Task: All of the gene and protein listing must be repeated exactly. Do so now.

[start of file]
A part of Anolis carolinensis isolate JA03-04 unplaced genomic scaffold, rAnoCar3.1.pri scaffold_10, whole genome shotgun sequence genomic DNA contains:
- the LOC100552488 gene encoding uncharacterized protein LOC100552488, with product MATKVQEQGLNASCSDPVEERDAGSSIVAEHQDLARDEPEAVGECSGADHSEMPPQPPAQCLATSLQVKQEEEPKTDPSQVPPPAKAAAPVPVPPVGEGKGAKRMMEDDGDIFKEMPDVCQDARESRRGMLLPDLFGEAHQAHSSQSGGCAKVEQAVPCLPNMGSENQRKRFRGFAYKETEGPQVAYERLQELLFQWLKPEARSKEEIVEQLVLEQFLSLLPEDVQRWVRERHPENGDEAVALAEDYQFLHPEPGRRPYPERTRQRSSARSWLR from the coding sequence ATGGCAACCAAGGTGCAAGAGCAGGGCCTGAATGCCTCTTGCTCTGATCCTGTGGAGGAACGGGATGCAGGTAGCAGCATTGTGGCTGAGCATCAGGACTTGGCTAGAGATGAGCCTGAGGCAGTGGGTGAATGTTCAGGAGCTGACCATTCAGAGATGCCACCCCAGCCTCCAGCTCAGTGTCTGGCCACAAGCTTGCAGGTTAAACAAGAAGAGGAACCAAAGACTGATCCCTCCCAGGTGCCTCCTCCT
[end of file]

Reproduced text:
A part of Anolis carolinensis isolate JA03-04 unplaced genomic scaffold, rAnoCar3.1.pri scaffold_10, whole genome shotgun sequence genomic DNA contains:
- the LOC100552488 gene encoding uncharacterized protein LOC100552488, with product MATKVQEQGLNASCSDPVEERDAGSSIVAEHQDLARDEPEAVGECSGADHSEMPPQPPAQCLATSLQVKQEEEPKTDPSQVPPPAKAAAPVPVPPVGEGKGAKRMMEDDGDIFKEMPDVCQDARESRRGMLLPDLFGEAHQAHSSQSGGCAKVEQAVPCLPNMGSENQRKRFRGFAYKETEGPQVAYERLQELLFQWLKPEARSKEEIVEQLVLEQFLSLLPEDVQRWVRERHPENGDEAVALAEDYQFLHPEPGRRPYPERTRQRSSARSWLR from the coding sequence ATGGCAACCAAGGTGCAAGAGCAGGGCCTGAATGCCTCTTGCTCTGATCCTGTGGAGGAACGGGATGCAGGTAGCAGCATTGTGGCTGAGCATCAGGACTTGGCTAGAGATGAGCCTGAGGCAGTGGGTGAATGTTCAGGAGCTGACCATTCAGAGATGCCACCCCAGCCTCCAGCTCAGTGTCTGGCCACAAGCTTGCAGGTTAAACAAGAAGAGGAACCAAAGACTGATCCCTCCCAGGTGCCTCCTCCT